Redondo Beach planning commissioners have rejected a contentious plan to build mixed-use development at the former Bristol Farms site at Palos Verdes Boulevard and Pacific Coast Highway after months of outcry from residents who have rallied against the project’s size and density.
But city staff said Thursday that Legado’s latest version — a 146-unit, Mediterranean style development with 52 percent less retail space and smaller buildings — could not be thoroughly reviewed because it was submitted past deadline and incomplete.
Without a full review by city staff, the Planning Commission voted unanimously to deny the previously submitted 149-unit version.
Legado CEO Edward Czuker said Friday he is “very disappointed” in the decision and is considering his next move.
“This is all fresh, it only happened last night,” Czuker said. “We need to evaluate what our options are.”
An appeal to the City Council must be filed by 5:30 p.m. Nov. 30.
Czuker also said Legado has not ruled out pursuing a larger, 180-unit project that drew backlash earlier this year from residents concerned it was too bulky, would worsen traffic at the congested intersection and would not fit in with the neighborhood.
The City Council decided against enacting an emergency 45-day moratorium on mixed-use development last month. Plans to amend the city’s mixed-use zoning standards will go before the council Feb. 16.
In a letter sent to the Planning Commission two weeks ago, Legado attorney Fernando Villa hinted at possible legal action, saying the city “appears to be staving off further action on Legado’s project while it prepares measures to stop the project.”
Community Development Director Aaron Jones said Thursday that he received plans for Legado’s latest revision on Nov. 5, giving staff “only four working days to look at a plan that we had never seen.”
“Four days is not sufficient time to do that work,” Jones said. “Literally, we could spend four days with the plans.”
Villa said Thursday that the development team believed it had more time to submit them.
Before giving a PowerPoint presentation of the paired-down plans to the Planning Commission, Czuker said that at every turn Legado “worked very hard to comply with the city’s directives and to respond to community input.”
He noted that the reduction of retail space to 17,764 square feet is less than what is on site today and said structure heights were reduced to 33 feet by dividing the project into five buildings.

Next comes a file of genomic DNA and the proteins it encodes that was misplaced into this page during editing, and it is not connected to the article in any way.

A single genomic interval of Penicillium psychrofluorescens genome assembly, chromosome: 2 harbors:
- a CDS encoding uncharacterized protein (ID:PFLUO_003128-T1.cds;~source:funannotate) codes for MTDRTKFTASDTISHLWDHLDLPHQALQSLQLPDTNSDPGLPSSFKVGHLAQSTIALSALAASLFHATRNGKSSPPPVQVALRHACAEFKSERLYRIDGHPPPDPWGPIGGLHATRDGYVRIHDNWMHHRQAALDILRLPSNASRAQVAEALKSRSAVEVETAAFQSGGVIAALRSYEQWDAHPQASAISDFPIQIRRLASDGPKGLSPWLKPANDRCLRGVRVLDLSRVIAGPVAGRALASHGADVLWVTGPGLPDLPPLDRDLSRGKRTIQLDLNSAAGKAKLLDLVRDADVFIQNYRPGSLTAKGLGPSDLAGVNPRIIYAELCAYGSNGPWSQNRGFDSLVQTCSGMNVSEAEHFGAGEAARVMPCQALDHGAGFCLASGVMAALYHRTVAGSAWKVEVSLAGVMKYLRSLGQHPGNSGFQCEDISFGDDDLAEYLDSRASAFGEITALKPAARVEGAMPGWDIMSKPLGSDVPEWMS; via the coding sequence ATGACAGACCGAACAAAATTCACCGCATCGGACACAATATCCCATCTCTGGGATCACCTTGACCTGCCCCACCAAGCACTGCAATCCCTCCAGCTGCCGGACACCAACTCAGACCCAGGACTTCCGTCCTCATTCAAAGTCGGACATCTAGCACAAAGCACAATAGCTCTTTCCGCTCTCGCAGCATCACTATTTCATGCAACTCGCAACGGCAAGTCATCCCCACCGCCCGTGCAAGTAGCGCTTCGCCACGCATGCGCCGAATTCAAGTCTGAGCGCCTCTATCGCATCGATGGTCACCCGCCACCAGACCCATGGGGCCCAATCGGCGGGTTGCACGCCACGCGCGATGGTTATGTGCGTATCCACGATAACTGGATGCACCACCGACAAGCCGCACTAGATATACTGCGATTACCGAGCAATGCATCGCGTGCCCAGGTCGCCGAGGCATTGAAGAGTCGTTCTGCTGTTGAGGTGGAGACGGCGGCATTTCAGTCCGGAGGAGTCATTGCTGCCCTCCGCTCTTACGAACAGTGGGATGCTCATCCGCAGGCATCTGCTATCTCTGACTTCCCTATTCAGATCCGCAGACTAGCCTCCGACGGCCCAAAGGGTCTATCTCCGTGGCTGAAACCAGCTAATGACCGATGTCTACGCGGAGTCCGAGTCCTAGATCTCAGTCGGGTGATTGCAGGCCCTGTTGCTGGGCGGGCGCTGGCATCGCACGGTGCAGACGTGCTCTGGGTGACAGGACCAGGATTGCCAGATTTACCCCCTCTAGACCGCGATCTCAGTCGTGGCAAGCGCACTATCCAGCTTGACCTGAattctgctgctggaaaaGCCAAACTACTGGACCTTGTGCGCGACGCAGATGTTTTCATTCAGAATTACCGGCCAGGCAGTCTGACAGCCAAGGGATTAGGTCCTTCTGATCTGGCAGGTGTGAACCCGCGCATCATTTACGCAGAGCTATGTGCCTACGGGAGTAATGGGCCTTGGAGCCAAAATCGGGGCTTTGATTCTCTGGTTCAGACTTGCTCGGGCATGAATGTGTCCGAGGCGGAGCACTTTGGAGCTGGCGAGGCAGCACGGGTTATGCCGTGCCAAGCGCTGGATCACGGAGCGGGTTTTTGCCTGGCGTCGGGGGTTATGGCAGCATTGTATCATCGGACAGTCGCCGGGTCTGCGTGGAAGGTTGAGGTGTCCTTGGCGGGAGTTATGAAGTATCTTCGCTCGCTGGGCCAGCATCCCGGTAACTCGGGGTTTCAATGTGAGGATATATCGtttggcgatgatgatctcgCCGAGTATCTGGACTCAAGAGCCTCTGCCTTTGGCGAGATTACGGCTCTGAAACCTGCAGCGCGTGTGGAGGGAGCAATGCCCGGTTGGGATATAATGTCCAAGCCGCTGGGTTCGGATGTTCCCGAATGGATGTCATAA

Villa said Legado held more than 50 meetings with 100 residents since August before the revised version was drafted.
If planning commissioners would not vote on the scaled-down plans, Legado executives asked that they approve the 149-unit revision.
Planning Commissioner Wayne Ung said he did not want to rush a decision without staff reviewing the new plans.
“To go out on a limb without our subject matter experts weighing in on the hard work that you’ve proposed, I think would be doing everyone a disservice,” Ung said, expressing willingness to give the project more time. “Let’s do it right.”
But project opponents in attendance urged commissioners to deny the 149-unit project they were poised to reject in July.
“I think affordable housing is a laudable goal but I don’t see that as Legado’s mission,” resident Mary Trainer said. “While I appreciate the effort made on the developer’s part, there’s still significantly more work to be done to reduce the residential density and overall massiveness of this project.”
Jane Abrams said that while Legado’s latest round of outreach is “a step in the right direction,” the redesign does not address the crux of opposition to the project: its residential density.
“The project is still too big, it’s still too bulky,” Abrams said. “The change from 149 to 146 is only a drop in three units and we do want to see lower residential density at this site.”
Unlike previous hearings, several audience members voiced support for Legado on Thursday, arguing the project would expand affordable housing opportunities in the city.
Legado’s 180-unit plan called for a density bonus, offering nine “very low-income” units.
Griselda Morales said she has worked in Redondo Beach for the past eight years and her son attends elementary school in the city, but that she can’t afford to live there.
“I feel like this project will provide more housing opportunities for people like myself to be able to live in Redondo,” she said.
Chris Grey said he believes mixed-use development is positive and will provide much-needed housing options.
“To me it’s not ‘why?’ but it’s ‘why not?’ ” Grey said.
Several speakers questioned just how affordable the apartments would be.
Czuker said Friday that it’s premature to throw out any figures.
He said while he believes there is a “groundswell of support” for the project, Legado did ask supporters to speak before the commission for the first time Thursday.
“In the past, since the project had staff recommendation for approval, we did not ask public to come out,” Czuker said.
In response to suggestions from critics that those speakers were on Legado’s payroll, Czuker said almost all were community members, except for a few associated with property management and the Palos Verdes Inn.
One speaker was Cathy Caplener, a public relations representative for Legado, though she did not identify herself as such when she spoke.
“I wanted to speak as a Redondo Beach resident,” Caplener said.
Commissioner David Goodman said because Legado has been “very specific” about not wanting more time to work with the city on the new plans and insisted on approval that night, he was left with no alternative but to oppose the project for now.
“Although 146 seemed to have some support, Legado is apparently not interested in pursuing that,” he said.